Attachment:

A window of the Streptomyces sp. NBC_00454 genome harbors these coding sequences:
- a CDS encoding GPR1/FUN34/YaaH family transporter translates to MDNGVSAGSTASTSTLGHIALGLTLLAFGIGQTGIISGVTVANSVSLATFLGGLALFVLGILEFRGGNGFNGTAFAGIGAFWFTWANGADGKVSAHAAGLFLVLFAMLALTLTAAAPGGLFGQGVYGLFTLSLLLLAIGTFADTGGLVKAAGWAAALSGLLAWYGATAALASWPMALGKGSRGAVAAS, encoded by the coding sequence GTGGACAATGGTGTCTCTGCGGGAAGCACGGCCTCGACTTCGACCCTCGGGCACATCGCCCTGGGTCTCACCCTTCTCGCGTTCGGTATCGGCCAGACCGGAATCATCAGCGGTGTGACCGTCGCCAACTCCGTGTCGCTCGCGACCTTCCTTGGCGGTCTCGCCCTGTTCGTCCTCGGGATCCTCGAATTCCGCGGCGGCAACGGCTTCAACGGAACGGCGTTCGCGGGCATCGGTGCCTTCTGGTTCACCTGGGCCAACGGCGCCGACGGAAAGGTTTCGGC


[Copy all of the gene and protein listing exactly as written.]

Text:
A window of the Streptomyces sp. NBC_00454 genome harbors these coding sequences:
- a CDS encoding GPR1/FUN34/YaaH family transporter translates to MDNGVSAGSTASTSTLGHIALGLTLLAFGIGQTGIISGVTVANSVSLATFLGGLALFVLGILEFRGGNGFNGTAFAGIGAFWFTWANGADGKVSAHAAGLFLVLFAMLALTLTAAAPGGLFGQGVYGLFTLSLLLLAIGTFADTGGLVKAAGWAAALSGLLAWYGATAALASWPMALGKGSRGAVAAS, encoded by the coding sequence GTGGACAATGGTGTCTCTGCGGGAAGCACGGCCTCGACTTCGACCCTCGGGCACATCGCCCTGGGTCTCACCCTTCTCGCGTTCGGTATCGGCCAGACCGGAATCATCAGCGGTGTGACCGTCGCCAACTCCGTGTCGCTCGCGACCTTCCTTGGCGGTCTCGCCCTGTTCGTCCTCGGGATCCTCGAATTCCGCGGCGGCAACGGCTTCAACGGAACGGCGTTCGCGGGCATCGGTGCCTTCTGGTTCACCTGGGCCAACGGCGCCGACGGAAAGGTTTCGGC